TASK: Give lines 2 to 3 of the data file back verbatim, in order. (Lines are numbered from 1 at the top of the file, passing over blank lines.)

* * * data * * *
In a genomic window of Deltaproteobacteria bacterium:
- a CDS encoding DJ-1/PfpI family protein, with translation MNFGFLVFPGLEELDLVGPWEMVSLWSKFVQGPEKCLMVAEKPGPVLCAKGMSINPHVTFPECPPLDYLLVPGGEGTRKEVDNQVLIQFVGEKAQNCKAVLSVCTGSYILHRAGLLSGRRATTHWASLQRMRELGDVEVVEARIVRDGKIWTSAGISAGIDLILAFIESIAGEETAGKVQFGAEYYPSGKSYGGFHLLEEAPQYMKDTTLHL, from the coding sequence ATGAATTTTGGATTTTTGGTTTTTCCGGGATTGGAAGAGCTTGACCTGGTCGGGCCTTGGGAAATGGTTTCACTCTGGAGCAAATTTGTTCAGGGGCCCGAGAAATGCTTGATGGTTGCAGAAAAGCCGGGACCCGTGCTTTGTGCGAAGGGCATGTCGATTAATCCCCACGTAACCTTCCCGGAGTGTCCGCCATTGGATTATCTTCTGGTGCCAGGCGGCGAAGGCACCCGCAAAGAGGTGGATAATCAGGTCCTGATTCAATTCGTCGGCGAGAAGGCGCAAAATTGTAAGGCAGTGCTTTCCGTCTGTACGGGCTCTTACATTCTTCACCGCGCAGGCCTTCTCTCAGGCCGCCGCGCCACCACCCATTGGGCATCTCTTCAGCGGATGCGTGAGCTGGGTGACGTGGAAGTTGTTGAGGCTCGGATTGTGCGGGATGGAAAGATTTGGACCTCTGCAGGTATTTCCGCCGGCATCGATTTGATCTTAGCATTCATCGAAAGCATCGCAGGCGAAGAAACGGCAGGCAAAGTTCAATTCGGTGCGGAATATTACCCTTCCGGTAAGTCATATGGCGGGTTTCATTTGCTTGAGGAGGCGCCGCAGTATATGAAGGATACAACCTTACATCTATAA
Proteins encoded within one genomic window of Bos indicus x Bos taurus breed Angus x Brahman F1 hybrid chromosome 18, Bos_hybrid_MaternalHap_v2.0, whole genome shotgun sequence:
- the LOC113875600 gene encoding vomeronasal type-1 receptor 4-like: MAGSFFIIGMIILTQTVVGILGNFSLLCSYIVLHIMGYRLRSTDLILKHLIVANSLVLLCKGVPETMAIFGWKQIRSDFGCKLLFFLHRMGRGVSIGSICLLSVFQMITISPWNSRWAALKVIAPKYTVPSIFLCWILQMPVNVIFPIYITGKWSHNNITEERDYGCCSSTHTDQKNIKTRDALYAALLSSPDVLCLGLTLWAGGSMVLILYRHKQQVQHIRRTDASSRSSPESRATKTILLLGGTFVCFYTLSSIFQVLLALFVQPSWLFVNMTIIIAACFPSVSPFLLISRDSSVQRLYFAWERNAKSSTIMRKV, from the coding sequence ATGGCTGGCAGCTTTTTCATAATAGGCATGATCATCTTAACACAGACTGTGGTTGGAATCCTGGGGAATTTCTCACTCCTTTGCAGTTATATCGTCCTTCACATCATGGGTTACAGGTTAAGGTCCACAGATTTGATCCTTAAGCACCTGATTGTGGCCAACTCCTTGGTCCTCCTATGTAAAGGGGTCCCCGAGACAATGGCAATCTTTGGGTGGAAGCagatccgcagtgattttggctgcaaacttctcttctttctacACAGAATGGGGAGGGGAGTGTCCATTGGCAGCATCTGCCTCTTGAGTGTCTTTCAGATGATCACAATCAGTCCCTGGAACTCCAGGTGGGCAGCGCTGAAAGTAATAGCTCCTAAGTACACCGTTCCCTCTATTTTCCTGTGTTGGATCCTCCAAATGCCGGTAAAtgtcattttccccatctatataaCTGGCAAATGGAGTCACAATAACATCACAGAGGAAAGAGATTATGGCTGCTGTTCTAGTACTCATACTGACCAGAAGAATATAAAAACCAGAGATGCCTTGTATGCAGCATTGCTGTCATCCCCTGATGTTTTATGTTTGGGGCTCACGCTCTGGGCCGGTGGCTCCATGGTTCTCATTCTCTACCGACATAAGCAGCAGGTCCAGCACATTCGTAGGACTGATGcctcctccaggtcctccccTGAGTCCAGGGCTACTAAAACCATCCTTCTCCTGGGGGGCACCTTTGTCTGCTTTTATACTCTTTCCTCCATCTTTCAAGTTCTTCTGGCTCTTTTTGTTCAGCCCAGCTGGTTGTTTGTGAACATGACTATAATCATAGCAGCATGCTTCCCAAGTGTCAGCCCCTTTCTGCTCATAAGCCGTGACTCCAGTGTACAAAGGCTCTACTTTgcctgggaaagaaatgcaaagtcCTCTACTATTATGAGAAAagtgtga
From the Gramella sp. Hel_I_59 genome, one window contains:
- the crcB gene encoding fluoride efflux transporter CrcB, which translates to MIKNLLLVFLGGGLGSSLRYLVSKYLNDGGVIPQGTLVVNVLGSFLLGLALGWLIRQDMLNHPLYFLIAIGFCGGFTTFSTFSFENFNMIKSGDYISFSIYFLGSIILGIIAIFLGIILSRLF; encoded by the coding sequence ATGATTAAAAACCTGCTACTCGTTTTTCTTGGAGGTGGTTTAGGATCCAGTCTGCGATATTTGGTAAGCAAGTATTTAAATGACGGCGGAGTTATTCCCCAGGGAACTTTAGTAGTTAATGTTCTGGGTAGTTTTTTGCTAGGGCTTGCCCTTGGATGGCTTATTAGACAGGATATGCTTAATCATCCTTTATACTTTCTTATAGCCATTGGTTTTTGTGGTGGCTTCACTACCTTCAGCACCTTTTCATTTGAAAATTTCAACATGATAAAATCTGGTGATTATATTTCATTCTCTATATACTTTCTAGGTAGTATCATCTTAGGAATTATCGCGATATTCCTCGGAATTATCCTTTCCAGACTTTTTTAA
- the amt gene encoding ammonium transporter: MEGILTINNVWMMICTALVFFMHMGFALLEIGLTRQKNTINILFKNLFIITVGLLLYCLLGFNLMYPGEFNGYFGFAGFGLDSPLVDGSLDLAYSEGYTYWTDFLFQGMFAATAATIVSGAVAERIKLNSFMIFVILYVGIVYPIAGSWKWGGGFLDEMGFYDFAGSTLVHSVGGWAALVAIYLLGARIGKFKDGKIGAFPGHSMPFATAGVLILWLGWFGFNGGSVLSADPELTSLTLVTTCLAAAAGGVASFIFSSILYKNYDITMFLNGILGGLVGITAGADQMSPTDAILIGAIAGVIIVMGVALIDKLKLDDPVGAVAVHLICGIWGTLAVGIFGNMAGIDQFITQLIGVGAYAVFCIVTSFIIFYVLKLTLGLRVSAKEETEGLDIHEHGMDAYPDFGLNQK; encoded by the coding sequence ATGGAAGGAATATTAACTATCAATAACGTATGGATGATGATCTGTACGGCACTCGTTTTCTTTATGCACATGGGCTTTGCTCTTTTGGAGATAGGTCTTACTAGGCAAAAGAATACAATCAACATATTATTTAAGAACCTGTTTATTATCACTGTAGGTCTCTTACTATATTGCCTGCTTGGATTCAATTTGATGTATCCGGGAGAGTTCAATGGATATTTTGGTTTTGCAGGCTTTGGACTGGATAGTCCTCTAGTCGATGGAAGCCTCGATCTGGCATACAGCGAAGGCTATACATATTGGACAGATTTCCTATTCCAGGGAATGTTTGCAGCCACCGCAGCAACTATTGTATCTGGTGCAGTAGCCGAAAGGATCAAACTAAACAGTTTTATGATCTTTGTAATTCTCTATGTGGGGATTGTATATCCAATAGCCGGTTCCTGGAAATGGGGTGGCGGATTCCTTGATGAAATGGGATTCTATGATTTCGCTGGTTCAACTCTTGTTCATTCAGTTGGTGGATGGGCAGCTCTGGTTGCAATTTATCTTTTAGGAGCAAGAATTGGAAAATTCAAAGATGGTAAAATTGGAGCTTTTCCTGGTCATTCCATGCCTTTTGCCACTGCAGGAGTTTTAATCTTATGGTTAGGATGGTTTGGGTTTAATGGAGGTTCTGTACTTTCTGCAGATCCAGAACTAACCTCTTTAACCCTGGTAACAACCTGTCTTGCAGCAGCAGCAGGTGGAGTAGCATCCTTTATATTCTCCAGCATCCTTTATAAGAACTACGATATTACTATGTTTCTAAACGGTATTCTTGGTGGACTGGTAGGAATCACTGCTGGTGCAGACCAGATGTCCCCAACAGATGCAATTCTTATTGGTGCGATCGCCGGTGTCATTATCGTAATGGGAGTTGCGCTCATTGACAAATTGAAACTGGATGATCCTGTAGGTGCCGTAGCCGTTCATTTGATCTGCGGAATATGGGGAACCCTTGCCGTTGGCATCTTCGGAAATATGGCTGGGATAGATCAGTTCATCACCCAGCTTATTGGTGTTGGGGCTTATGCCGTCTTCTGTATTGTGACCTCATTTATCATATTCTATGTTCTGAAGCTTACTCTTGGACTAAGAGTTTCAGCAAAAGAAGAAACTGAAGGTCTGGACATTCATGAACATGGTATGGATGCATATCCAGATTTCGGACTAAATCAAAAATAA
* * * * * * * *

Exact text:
- a CDS encoding DJ-1/PfpI family protein, with translation MNFGFLVFPGLEELDLVGPWEMVSLWSKFVQGPEKCLMVAEKPGPVLCAKGMSINPHVTFPECPPLDYLLVPGGEGTRKEVDNQVLIQFVGEKAQNCKAVLSVCTGSYILHRAGLLSGRRATTHWASLQRMRELGDVEVVEARIVRDGKIWTSAGISAGIDLILAFIESIAGEETAGKVQFGAEYYPSGKSYGGFHLLEEAPQYMKDTTLHL, from the coding sequence ATGAATTTTGGATTTTTGGTTTTTCCGGGATTGGAAGAGCTTGACCTGGTCGGGCCTTGGGAAATGGTTTCACTCTGGAGCAAATTTGTTCAGGGGCCCGAGAAATGCTTGATGGTTGCAGAAAAGCCGGGACCCGTGCTTTGTGCGAAGGGCATGTCGATTAATCCCCACGTAACCTTCCCGGAGTGTCCGCCATTGGATTATCTTCTGGTGCCAGGCGGCGAAGGCACCCGCAAAGAGGTGGATAATCAGGTCCTGATTCAATTCGTCGGCGAGAAGGCGCAAAATTGTAAGGCAGTGCTTTCCGTCTGTACGGGCTCTTACATTCTTCACCGCGCAGGCCTTCTCTCAGGCCGCCGCGCCACCACCCATTGGGCATCTCTTCAGCGGATGCGTGAGCTGGGTGACGTGGAAGTTGTTGAGGCTCGGATTGTGCGGGATGGAAAGATTTGGACCTCTGCAGGTATTTCCGCCGGCATCGATTTGATCTTAGCATTCATCGAAAGCATCGCAGGCGAAGAAACGGCAGGCAAAGTTCAATTCGGTGCGGAATATTACCCTTCCGGTAAGTCATATGGCGGGTTTCATTTGCTTGAGGAGGCGCCGCAGTATATGAAGGATACAACCTTACATCTATAA
Proteins encoded within one genomic window of Bos indicus x Bos taurus breed Angus x Brahman F1 hybrid chromosome 18, Bos_hybrid_MaternalHap_v2.0, whole genome shotgun sequence: